Coming into conference play, the men's basketball team was the third-best in the Ivy League by several rating measures—record, Ratings Percentage Index, and Ken Pomeroy rankings included. In theory, if second-place Princeton or first-place Harvard slipped early in conference play, Columbia—winners of four straight games at that point—would be in prime position to step in and contend for the Ivy title.
Princeton has now dropped its first three Ivy games. But instead of taking advantage and moving up the standings, the Light Blue (13-8, 2-2 Ivy) dropped both its games over the weekend, falling at Yale (9-9, 3-1 Ivy) on Friday, 69-59, and Brown (11-7, 3-1 Ivy) on Saturday, 64-56.
Columbia head coach Kyle Smith echoed after both games that the team's shooting was one of the reasons the team lost.
“We had our chances, and we didn't take care of the ball well enough or shoot the ball well enough,” Smith said after the loss in New Haven.
In particular, the Lions' bread-and-butter shot—the three—was not falling. Columbia shot over 40 percent from beyond the arc in nonconference play, but shot only 26 percent over the weekend.
“People have determined to guard us, really put a lot of pressure on our perimeter,” Smith said.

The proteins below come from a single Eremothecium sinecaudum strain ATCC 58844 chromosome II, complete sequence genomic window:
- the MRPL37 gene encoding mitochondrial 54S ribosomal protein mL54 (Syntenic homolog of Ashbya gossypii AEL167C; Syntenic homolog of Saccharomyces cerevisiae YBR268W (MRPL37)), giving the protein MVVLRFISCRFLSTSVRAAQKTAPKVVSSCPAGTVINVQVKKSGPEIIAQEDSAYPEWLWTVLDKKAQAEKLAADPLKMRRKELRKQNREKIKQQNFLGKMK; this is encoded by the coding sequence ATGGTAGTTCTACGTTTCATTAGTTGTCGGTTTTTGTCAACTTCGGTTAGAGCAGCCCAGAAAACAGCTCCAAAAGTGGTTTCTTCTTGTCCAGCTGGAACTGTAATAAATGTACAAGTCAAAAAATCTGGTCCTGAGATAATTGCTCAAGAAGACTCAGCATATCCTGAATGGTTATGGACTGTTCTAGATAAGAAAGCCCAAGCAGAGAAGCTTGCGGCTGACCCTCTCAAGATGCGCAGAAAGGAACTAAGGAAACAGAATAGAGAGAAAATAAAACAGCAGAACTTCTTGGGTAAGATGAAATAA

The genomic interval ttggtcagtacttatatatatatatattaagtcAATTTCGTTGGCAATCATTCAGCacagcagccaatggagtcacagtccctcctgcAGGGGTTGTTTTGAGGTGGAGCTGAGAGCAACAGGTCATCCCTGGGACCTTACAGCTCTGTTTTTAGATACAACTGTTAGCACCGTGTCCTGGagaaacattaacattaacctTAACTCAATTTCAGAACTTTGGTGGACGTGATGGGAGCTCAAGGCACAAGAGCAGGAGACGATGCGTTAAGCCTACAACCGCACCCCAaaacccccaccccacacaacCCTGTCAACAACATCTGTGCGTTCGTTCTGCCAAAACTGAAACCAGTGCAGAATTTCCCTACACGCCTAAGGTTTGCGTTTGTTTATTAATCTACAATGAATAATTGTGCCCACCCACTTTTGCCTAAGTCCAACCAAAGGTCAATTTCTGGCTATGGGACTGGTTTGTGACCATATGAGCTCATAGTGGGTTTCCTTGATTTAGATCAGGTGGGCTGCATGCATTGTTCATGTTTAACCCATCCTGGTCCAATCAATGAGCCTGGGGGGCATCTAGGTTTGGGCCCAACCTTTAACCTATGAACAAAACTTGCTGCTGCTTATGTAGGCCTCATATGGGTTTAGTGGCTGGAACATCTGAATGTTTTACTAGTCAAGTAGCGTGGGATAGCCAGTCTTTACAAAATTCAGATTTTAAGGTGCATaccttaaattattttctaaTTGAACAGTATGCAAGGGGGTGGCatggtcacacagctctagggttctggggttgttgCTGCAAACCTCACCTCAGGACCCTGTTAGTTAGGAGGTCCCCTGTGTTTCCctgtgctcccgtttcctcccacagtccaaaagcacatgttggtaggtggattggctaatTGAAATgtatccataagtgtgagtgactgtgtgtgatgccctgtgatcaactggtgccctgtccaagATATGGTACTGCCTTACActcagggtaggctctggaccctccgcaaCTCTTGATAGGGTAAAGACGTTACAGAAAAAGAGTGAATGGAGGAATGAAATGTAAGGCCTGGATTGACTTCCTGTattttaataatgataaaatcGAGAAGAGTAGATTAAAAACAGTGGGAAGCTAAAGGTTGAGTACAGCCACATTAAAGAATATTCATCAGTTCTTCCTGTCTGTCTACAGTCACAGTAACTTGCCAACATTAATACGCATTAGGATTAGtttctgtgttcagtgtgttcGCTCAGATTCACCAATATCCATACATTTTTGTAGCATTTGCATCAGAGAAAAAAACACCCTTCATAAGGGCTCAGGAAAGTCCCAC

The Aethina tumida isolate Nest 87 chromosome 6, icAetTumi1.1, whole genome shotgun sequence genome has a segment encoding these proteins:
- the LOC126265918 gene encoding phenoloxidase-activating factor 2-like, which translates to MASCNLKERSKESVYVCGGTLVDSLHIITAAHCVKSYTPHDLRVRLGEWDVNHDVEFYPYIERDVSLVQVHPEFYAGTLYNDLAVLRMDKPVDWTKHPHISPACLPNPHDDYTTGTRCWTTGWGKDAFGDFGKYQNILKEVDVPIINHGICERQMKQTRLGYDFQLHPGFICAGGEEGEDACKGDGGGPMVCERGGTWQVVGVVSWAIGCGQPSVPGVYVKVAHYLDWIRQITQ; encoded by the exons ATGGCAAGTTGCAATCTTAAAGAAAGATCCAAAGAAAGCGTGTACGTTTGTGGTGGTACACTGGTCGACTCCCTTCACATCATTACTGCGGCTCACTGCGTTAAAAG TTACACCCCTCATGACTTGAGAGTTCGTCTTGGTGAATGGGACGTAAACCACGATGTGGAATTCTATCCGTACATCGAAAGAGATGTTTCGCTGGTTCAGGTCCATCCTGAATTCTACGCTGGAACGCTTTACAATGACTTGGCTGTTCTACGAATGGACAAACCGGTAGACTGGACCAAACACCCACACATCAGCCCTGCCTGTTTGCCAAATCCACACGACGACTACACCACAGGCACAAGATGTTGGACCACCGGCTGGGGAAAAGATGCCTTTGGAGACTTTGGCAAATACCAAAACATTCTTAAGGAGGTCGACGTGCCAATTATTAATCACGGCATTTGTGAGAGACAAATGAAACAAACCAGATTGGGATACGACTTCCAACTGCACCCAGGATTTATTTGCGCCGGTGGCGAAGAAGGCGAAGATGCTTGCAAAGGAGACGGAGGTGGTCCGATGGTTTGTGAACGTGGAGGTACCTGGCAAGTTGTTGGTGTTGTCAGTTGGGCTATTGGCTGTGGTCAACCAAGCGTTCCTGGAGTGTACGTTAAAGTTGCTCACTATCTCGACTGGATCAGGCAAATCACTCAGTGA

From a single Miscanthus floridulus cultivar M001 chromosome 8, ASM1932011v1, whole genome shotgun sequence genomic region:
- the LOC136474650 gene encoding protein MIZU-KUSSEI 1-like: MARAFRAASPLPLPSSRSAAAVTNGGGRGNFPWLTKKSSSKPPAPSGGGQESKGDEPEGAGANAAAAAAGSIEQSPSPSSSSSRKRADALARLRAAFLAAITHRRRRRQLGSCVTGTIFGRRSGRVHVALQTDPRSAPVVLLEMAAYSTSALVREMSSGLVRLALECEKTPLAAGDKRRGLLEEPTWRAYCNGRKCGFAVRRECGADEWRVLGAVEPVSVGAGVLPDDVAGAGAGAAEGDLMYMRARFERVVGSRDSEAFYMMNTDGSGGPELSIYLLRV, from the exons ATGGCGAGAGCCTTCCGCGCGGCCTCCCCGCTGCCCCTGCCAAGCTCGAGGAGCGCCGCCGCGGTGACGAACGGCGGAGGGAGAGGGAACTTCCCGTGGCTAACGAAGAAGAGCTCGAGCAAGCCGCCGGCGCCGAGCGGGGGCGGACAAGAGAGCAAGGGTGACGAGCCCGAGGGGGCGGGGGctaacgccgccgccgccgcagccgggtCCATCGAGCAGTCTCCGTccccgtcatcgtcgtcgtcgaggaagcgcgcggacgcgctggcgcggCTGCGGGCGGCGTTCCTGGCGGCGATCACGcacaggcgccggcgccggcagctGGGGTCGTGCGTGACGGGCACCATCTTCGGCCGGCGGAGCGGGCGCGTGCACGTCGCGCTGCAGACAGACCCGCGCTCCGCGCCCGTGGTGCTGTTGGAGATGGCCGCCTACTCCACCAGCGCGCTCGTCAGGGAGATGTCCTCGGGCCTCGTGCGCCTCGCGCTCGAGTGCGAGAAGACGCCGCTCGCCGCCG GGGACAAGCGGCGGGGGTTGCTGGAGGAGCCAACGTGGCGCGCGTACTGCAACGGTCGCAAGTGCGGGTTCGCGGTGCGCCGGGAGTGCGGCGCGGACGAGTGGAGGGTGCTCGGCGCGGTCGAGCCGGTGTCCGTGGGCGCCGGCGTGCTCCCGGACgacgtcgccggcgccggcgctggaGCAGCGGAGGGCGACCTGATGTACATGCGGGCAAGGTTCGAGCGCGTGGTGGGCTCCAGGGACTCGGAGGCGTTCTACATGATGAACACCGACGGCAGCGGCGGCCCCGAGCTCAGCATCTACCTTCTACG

He added that the Lions were able to adjust, shooting from inside the arc and getting to the free-throw line. They were especially successful in the game with Yale, which, physically, got out of hand in the second half.
With the Bulldogs up 35-25 about five minutes into the half, Columbia inbounded the ball and raced into transition. Junior forward Alex Rosenberg, though, collided with a referee and fell. First-year forward Javier Duren fell on top of Rosenberg trying to get to the loose ball, and players from both teams came together in defense of their teammates. After a lengthy video review to determine the proper foul calls, the officials awarded two free throws to each team and gave Columbia the ball.
While the free-throw tally broke even on that sequence, Yale ended up with 33 trips to the charity stripe in the second half of its 69-59 win—a far cry from Columbia's 20. Smith voiced his displeasure with the officiating after the game, although he admitted that he did not have a clear view of that sequence in particular.
While team discipline and the ability to draw fouls may have altered the outcome at Yale, Columbia faced different problems against Brown. The Lions, again pressured along the perimeter, frequently rushed long-range shots, shooting 6-of-22 from beyond the arc. Moreover, with Brown forwards Rafael Maia and Cedric Kuakumensah, the reigning Ivy Defensive Player of the Year, roaming the paint, the Light Blue was unable to successfully attack the rim.
“Actually got some good shots and good attempts against probably one of the better defensive teams in the league, but couldn't convert,” Smith said of Columbia. “I thought we defended well enough to give ourselves a chance to win on the road.”
While threes from sophomore guard Maodo Lo and Rosenberg gave the Lions the lead early in the second half, they failed to knock down a single field goal in the final 9:41 of the game. With six minutes to play, a three-point play from Maia put the hosts ahead for good.
“I think we have to execute better offensively, and hopefully maintain our defensive integrity,” Smith said.
The Lions play next weekend at Princeton and Penn.